Despite popular beliefs the largely popular cold-pressed really isn’t the best method of extraction. For the past decade we’ve witness countless of brands all across different industries (F&B, beauty, etc.) all singing praises to the goodness of cold-pressed. I was looking into different facial oils and have been contacting companies in Europe to find out more about the truth in cold-press. I was surprised to find out that cold-pressed (in spite of the term, “cold”) is a process that happens at about 40°C. The company that specialises in C02 Supercritical Extraction, mentioned that their method of extraction is actually superior to cold-press as the process happens at 30°C. Therefore in layman terms, the oil’s nutrients derived from this process is as close to the original fruit as possible. Usually at a higher temperature a lot of the nutrients are being compromised. It’s also good to note that the smell of the oil is also quite rich and very close to the actual fruit itself.
In spite of the term, “cold” is a process that happens at about 40 °C… at a higher temperature a lot of the nutrients are being compromised.
Therefore, not only are C02 oils packed with nutrients but due to the nature of the oil it has a shelf-life of up to 2 years without any preservatives* (note: each oil has different shelf-life). The following is a quick snapshot of what was provided by the company:
“Supercritical fluid extraction eliminates the disadvantages of conventional solvent extraction which leads to degradation of heat sensitive compounds and leaves traces of toxic solvents in the solute.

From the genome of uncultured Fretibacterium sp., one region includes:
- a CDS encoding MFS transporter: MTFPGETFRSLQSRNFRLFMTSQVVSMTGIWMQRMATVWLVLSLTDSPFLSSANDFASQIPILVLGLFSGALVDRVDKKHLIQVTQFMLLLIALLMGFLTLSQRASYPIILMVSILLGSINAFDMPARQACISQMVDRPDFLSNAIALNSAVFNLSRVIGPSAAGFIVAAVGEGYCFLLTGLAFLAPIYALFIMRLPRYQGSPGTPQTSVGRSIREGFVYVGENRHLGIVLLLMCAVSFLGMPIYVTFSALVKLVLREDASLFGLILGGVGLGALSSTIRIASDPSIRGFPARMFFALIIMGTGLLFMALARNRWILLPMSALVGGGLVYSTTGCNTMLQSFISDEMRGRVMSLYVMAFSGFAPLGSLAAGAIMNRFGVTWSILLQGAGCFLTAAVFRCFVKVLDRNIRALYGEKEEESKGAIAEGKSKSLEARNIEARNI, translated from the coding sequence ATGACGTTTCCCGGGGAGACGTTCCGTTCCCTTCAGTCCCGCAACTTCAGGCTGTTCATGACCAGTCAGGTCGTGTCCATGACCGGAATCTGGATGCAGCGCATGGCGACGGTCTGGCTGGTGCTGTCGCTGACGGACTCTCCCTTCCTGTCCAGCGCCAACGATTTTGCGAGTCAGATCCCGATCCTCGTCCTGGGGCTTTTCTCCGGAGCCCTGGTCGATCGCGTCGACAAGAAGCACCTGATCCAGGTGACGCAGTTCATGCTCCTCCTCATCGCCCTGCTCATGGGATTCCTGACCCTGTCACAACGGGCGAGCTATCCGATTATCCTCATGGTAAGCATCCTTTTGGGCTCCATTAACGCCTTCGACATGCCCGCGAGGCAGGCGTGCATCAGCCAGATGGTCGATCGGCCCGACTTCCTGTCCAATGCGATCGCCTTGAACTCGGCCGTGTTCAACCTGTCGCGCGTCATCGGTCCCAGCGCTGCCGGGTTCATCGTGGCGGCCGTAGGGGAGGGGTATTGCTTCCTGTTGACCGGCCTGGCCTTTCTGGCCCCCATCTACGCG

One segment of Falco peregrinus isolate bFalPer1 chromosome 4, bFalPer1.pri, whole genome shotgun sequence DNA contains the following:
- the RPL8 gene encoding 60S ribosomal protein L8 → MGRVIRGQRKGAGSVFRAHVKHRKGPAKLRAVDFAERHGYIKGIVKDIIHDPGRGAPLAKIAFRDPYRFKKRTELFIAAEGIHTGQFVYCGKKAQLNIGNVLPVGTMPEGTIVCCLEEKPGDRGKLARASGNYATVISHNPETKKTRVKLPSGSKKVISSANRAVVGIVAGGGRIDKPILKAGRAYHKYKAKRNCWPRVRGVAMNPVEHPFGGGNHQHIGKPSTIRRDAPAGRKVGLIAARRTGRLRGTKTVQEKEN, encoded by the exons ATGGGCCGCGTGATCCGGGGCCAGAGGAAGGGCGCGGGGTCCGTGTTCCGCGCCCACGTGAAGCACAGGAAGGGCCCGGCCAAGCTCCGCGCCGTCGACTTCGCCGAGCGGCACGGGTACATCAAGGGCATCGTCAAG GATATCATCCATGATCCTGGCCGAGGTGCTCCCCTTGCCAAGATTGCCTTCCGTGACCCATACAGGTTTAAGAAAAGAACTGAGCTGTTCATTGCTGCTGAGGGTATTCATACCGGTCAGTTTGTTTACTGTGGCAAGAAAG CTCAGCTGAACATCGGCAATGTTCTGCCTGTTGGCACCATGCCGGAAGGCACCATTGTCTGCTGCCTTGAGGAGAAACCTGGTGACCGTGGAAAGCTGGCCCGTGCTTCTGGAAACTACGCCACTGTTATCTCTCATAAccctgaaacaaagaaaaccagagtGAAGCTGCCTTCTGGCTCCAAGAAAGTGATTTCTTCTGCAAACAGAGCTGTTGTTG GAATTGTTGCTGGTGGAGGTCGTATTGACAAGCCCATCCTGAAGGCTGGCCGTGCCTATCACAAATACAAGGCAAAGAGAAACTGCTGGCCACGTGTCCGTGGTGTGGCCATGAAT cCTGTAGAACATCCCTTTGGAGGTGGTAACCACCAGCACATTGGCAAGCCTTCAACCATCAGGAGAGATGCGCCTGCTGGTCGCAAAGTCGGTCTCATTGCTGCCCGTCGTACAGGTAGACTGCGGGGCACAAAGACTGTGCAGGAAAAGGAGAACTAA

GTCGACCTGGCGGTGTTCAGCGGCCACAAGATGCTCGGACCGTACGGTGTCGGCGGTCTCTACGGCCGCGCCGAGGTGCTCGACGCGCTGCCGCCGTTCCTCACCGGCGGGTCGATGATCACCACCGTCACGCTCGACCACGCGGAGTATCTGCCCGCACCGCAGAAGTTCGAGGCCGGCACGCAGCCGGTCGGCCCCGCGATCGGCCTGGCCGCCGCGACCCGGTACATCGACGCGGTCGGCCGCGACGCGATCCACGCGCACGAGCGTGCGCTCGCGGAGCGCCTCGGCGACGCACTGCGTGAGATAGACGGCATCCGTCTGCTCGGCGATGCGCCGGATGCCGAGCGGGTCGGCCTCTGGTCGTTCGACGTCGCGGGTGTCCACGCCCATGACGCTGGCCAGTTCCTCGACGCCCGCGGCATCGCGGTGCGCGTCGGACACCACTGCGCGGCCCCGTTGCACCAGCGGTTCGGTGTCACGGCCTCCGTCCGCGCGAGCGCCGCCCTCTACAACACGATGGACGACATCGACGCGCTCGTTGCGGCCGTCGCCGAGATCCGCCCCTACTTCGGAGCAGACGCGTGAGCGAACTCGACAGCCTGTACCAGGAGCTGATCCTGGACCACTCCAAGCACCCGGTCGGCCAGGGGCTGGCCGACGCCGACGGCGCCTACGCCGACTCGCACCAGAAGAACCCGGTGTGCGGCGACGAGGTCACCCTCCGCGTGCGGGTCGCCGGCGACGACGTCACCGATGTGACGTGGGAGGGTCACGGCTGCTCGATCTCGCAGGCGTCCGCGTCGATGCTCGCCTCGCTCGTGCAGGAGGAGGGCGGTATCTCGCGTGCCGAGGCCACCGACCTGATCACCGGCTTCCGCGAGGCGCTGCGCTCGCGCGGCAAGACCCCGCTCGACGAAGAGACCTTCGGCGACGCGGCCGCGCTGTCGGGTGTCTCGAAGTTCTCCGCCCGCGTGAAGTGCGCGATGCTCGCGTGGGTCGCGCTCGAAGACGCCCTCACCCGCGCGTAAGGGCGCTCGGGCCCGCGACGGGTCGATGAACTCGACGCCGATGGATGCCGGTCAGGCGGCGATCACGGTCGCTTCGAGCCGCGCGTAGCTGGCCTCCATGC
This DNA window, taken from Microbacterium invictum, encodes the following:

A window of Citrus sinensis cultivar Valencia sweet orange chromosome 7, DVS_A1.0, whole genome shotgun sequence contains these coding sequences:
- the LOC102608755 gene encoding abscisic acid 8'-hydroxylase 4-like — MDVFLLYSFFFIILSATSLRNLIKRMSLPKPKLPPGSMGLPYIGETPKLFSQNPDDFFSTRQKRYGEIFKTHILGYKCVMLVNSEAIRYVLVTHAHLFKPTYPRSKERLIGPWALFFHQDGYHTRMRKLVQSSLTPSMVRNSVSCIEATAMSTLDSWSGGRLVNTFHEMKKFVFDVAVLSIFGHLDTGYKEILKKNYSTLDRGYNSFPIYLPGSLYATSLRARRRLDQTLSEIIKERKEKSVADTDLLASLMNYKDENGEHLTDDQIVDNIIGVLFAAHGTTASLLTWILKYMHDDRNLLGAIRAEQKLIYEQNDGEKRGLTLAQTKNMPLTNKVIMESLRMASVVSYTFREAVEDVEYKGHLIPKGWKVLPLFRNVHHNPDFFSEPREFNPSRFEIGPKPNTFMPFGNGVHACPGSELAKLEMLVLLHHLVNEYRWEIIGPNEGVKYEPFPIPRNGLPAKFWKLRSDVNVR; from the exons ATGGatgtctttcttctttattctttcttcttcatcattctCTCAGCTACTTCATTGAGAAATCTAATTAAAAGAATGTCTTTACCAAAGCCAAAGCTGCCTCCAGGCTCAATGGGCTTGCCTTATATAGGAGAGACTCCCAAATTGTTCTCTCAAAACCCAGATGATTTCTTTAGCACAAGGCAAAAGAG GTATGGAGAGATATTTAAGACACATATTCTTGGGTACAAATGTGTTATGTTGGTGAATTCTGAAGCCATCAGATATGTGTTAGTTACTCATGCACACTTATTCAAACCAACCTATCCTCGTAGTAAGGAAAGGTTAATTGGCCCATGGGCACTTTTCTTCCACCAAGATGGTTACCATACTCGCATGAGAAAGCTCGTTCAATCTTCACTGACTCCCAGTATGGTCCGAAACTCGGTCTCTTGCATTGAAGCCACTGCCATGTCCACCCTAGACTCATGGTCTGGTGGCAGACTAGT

In comparison to a “cold” pressing, the CO2-extraction provides not only a guarantee about the low working temperature (40°C) but also an inert CO2-atmosphere (excluding oxygen completely) and also guarantees that no salts and heavy metals (contaminations) will come in contact with the oil. This is a very important item in respect to iron and similar metals, because their ions (also in low concentrations) are very effective auto-catalysts of oxidation. That’s the reason of a lower stability of a ‘cold’ pressed ‘virgin’ PUFA oil in comparison to the CO2-extracted one.
There is no co-extraction of proteins, carbohydrates, inorganic salts or metals along with the lipophilic substances. CO2 extracts are microbiologically stable. They require no preservation and are by nature virtually sterile.The selectivity of the extraction process can be controlled, which is not possible using traditional methods. The process is performed without thermal stress and without using organic solvents.
The high pressure process eliminates solvent residue problems, works without the stress of high temperatures and under exclusion of oxygen. This is a precondition to preserve valuable and sensitive botanical constituents in the best possible way.”
This was super informative and I have to thank the gentleman who took the time to reply me and provided me with attachments of research papers on this process. This process is more expensive vs. conventional cold-press methods, about 2-3X the price. Therefore, you would notice some skin care brands who have started creating C02 face oils do charge premium. For me, I think it is worth the price and I’ll definitely start replacing my face oil routines with C02 Supercritical extracted oils.
If you are interested in experiencing CO2 supercritical extracted facial oils, I would highly recommend Pai’s BioRegenerate Oil (£22) . Not only is it certified organic but it’s also great for all skin types (especially sensitive skin). It has completely transformed my skin and tamed my severe facial eczema. It is my ultimate holy grail!